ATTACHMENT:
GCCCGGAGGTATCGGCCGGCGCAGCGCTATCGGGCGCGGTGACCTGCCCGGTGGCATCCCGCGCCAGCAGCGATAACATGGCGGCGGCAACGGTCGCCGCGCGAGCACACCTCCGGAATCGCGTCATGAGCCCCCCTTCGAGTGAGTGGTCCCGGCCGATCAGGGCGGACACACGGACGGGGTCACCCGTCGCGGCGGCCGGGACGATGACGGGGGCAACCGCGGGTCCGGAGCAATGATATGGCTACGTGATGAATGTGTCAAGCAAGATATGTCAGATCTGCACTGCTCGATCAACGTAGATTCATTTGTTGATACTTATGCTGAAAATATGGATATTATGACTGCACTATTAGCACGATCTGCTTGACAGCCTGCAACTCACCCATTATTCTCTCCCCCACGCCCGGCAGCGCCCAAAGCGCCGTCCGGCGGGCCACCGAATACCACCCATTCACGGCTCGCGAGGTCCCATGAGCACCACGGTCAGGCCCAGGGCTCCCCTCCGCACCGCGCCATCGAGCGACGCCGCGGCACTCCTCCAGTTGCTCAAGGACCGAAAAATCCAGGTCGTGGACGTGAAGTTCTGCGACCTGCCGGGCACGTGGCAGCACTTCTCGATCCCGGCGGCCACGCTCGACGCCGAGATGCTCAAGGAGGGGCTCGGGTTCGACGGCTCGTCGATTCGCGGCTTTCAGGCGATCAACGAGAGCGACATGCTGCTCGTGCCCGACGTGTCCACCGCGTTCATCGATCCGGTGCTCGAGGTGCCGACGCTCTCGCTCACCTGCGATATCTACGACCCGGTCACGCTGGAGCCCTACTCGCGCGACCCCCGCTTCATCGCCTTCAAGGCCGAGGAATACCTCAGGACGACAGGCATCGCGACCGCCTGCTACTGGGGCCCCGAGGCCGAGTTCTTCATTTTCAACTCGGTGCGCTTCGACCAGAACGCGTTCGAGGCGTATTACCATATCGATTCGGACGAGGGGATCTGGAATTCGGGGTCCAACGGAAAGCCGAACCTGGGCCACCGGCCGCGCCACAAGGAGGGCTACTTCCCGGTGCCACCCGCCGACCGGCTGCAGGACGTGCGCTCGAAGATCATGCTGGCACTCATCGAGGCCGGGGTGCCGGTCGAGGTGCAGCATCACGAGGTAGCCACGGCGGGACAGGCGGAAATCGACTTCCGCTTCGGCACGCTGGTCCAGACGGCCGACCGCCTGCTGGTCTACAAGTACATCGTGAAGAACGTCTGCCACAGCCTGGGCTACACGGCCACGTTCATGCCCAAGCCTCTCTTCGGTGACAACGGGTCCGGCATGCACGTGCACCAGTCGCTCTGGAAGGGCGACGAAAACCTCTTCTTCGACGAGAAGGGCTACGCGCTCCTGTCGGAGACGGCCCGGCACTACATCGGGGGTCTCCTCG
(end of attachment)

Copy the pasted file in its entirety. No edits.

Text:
GCCCGGAGGTATCGGCCGGCGCAGCGCTATCGGGCGCGGTGACCTGCCCGGTGGCATCCCGCGCCAGCAGCGATAACATGGCGGCGGCAACGGTCGCCGCGCGAGCACACCTCCGGAATCGCGTCATGAGCCCCCCTTCGAGTGAGTGGTCCCGGCCGATCAGGGCGGACACACGGACGGGGTCACCCGTCGCGGCGGCCGGGACGATGACGGGGGCAACCGCGGGTCCGGAGCAATGATATGGCTACGTGATGAATGTGTCAAGCAAGATATGTCAGATCTGCACTGCTCGATCAACGTAGATTCATTTGTTGATACTTATGCTGAAAATATGGATATTATGACTGCACTATTAGCACGATCTGCTTGACAGCCTGCAACTCACCCATTATTCTCTCCCCCACGCCCGGCAGCGCCCAAAGCGCCGTCCGGCGGGCCACCGAATACCACCCATTCACGGCTCGCGAGGTCCCATGAGCACCACGGTCAGGCCCAGGGCTCCCCTCCGCACCGCGCCATCGAGCGACGCCGCGGCACTCCTCCAGTTGCTCAAGGACCGAAAAATCCAGGTCGTGGACGTGAAGTTCTGCGACCTGCCGGGCACGTGGCAGCACTTCTCGATCCCGGCGGCCACGCTCGACGCCGAGATGCTCAAGGAGGGGCTCGGGTTCGACGGCTCGTCGATTCGCGGCTTTCAGGCGATCAACGAGAGCGACATGCTGCTCGTGCCCGACGTGTCCACCGCGTTCATCGATCCGGTGCTCGAGGTGCCGACGCTCTCGCTCACCTGCGATATCTACGACCCGGTCACGCTGGAGCCCTACTCGCGCGACCCCCGCTTCATCGCCTTCAAGGCCGAGGAATACCTCAGGACGACAGGCATCGCGACCGCCTGCTACTGGGGCCCCGAGGCCGAGTTCTTCATTTTCAACTCGGTGCGCTTCGACCAGAACGCGTTCGAGGCGTATTACCATATCGATTCGGACGAGGGGATCTGGAATTCGGGGTCCAACGGAAAGCCGAACCTGGGCCACCGGCCGCGCCACAAGGAGGGCTACTTCCCGGTGCCACCCGCCGACCGGCTGCAGGACGTGCGCTCGAAGATCATGCTGGCACTCATCGAGGCCGGGGTGCCGGTCGAGGTGCAGCATCACGAGGTAGCCACGGCGGGACAGGCGGAAATCGACTTCCGCTTCGGCACGCTGGTCCAGACGGCCGACCGCCTGCTGGTCTACAAGTACATCGTGAAGAACGTCTGCCACAGCCTGGGCTACACGGCCACGTTCATGCCCAAGCCTCTCTTCGGTGACAACGGGTCCGGCATGCACGTGCACCAGTCGCTCTGGAAGGGCGACGAAAACCTCTTCTTCGACGAGAAGGGCTACGCGCTCCTGTCGGAGACGGCCCGGCACTACATCGGGGGTCTCCTCG